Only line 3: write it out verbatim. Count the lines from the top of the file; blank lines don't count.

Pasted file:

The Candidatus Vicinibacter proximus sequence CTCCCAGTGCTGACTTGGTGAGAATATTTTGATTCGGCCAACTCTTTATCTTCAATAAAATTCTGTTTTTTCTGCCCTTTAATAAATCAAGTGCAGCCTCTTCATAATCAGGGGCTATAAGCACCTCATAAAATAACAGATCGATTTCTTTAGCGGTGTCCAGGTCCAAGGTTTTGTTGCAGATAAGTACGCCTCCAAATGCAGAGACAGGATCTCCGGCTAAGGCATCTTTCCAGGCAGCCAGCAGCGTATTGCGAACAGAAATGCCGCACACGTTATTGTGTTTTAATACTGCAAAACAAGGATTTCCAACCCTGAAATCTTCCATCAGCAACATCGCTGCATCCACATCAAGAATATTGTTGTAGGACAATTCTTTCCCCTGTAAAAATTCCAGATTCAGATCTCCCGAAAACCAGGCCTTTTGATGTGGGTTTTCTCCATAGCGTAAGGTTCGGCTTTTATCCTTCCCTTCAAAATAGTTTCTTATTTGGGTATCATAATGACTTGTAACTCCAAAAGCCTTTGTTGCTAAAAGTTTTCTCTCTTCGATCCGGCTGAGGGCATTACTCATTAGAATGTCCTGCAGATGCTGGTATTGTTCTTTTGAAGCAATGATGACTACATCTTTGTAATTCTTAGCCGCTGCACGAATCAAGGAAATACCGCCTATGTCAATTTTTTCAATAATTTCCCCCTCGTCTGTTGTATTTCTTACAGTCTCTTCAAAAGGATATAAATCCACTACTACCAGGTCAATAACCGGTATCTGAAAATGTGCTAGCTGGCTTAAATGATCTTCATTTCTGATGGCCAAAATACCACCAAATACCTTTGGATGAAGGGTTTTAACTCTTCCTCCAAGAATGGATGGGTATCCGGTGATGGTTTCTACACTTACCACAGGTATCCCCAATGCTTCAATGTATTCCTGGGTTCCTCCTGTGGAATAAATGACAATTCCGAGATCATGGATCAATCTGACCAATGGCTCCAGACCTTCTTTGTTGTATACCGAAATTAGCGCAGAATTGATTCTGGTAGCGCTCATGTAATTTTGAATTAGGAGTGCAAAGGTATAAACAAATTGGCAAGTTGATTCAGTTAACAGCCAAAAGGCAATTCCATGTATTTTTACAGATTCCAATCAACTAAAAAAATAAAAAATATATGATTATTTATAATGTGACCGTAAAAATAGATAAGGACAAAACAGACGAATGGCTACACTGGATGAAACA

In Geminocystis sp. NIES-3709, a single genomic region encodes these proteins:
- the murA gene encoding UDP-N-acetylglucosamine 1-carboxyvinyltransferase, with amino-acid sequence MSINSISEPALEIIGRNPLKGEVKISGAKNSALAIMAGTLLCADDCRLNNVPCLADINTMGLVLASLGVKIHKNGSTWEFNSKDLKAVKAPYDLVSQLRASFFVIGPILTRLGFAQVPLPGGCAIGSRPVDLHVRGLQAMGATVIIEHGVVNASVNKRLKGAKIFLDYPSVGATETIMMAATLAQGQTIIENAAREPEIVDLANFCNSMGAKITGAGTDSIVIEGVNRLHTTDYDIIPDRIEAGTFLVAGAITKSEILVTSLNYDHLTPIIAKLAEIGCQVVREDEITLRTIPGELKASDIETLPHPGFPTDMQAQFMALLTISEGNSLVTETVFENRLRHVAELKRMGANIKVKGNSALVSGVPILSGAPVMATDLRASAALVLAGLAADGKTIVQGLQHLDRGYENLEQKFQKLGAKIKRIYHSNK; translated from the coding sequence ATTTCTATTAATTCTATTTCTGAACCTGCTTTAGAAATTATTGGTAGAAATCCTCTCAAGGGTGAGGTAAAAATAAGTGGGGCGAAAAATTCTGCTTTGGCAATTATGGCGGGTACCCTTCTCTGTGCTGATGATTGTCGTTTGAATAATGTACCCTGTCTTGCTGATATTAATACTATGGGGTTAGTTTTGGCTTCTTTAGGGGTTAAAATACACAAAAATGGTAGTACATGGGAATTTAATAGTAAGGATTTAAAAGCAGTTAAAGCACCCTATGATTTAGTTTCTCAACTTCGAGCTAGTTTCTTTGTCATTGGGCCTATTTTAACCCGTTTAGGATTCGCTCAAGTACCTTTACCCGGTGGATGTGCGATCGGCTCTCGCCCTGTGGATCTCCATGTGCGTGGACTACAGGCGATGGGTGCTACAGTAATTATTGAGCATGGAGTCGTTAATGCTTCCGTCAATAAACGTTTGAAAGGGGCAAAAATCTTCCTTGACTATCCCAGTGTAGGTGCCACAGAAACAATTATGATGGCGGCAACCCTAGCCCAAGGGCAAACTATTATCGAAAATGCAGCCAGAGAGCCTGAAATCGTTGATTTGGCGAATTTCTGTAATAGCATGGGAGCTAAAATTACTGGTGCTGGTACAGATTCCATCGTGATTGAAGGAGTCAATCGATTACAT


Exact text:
- the murA gene encoding UDP-N-acetylglucosamine 1-carboxyvinyltransferase, with amino-acid sequence MSINSISEPALEIIGRNPLKGEVKISGAKNSALAIMAGTLLCADDCRLNNVPCLADINTMGLVLASLGVKIHKNGSTWEFNSKDLKAVKAPYDLVSQLRASFFVIGPILTRLGFAQVPLPGGCAIGSRPVDLHVRGLQAMGATVIIEHGVVNASVNKRLKGAKIFLDYPSVGATETIMMAATLAQGQTIIENAAREPEIVDLANFCNSMGAKITGAGTDSIVIEGVNRLHTTDYDIIPDRIEAGTFLVAGAITKSEILVTSLNYDHLTPIIAKLAEIGCQVVREDEITLRTIPGELKASDIETLPHPGFPTDMQAQFMALLTISEGNSLVTETVFENRLRHVAELKRMGANIKVKGNSALVSGVPILSGAPVMATDLRASAALVLAGLAADGKTIVQGLQHLDRGYENLEQKFQKLGAKIKRIYHSNK; translated from the coding sequence ATTTCTATTAATTCTATTTCTGAACCTGCTTTAGAAATTATTGGTAGAAATCCTCTCAAGGGTGAGGTAAAAATAAGTGGGGCGAAAAATTCTGCTTTGGCAATTATGGCGGGTACCCTTCTCTGTGCTGATGATTGTCGTTTGAATAATGTACCCTGTCTTGCTGATATTAATACTATGGGGTTAGTTTTGGCTTCTTTAGGGGTTAAAATACACAAAAATGGTAGTACATGGGAATTTAATAGTAAGGATTTAAAAGCAGTTAAAGCACCCTATGATTTAGTTTCTCAACTTCGAGCTAGTTTCTTTGTCATTGGGCCTATTTTAACCCGTTTAGGATTCGCTCAAGTACCTTTACCCGGTGGATGTGCGATCGGCTCTCGCCCTGTGGATCTCCATGTGCGTGGACTACAGGCGATGGGTGCTACAGTAATTATTGAGCATGGAGTCGTTAATGCTTCCGTCAATAAACGTTTGAAAGGGGCAAAAATCTTCCTTGACTATCCCAGTGTAGGTGCCACAGAAACAATTATGATGGCGGCAACCCTAGCCCAAGGGCAAACTATTATCGAAAATGCAGCCAGAGAGCCTGAAATCGTTGATTTGGCGAATTTCTGTAATAGCATGGGAGCTAAAATTACTGGTGCTGGTACAGATTCCATCGTGATTGAAGGAGTCAATCGATTACAT